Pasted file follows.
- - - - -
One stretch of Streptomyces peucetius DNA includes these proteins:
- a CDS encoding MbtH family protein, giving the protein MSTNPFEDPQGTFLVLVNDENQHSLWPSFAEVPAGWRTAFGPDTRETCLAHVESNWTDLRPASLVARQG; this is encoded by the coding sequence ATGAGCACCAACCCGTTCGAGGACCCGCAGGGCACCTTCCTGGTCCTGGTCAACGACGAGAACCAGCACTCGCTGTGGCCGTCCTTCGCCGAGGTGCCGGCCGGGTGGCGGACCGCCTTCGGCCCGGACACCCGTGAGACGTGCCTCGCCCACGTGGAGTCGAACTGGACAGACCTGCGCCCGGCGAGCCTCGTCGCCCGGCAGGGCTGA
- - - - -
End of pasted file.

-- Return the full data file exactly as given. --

One stretch of Streptomyces peucetius DNA includes these proteins:
- a CDS encoding MbtH family protein, giving the protein MSTNPFEDPQGTFLVLVNDENQHSLWPSFAEVPAGWRTAFGPDTRETCLAHVESNWTDLRPASLVARQG; this is encoded by the coding sequence ATGAGCACCAACCCGTTCGAGGACCCGCAGGGCACCTTCCTGGTCCTGGTCAACGACGAGAACCAGCACTCGCTGTGGCCGTCCTTCGCCGAGGTGCCGGCCGGGTGGCGGACCGCCTTCGGCCCGGACACCCGTGAGACGTGCCTCGCCCACGTGGAGTCGAACTGGACAGACCTGCGCCCGGCGAGCCTCGTCGCCCGGCAGGGCTGA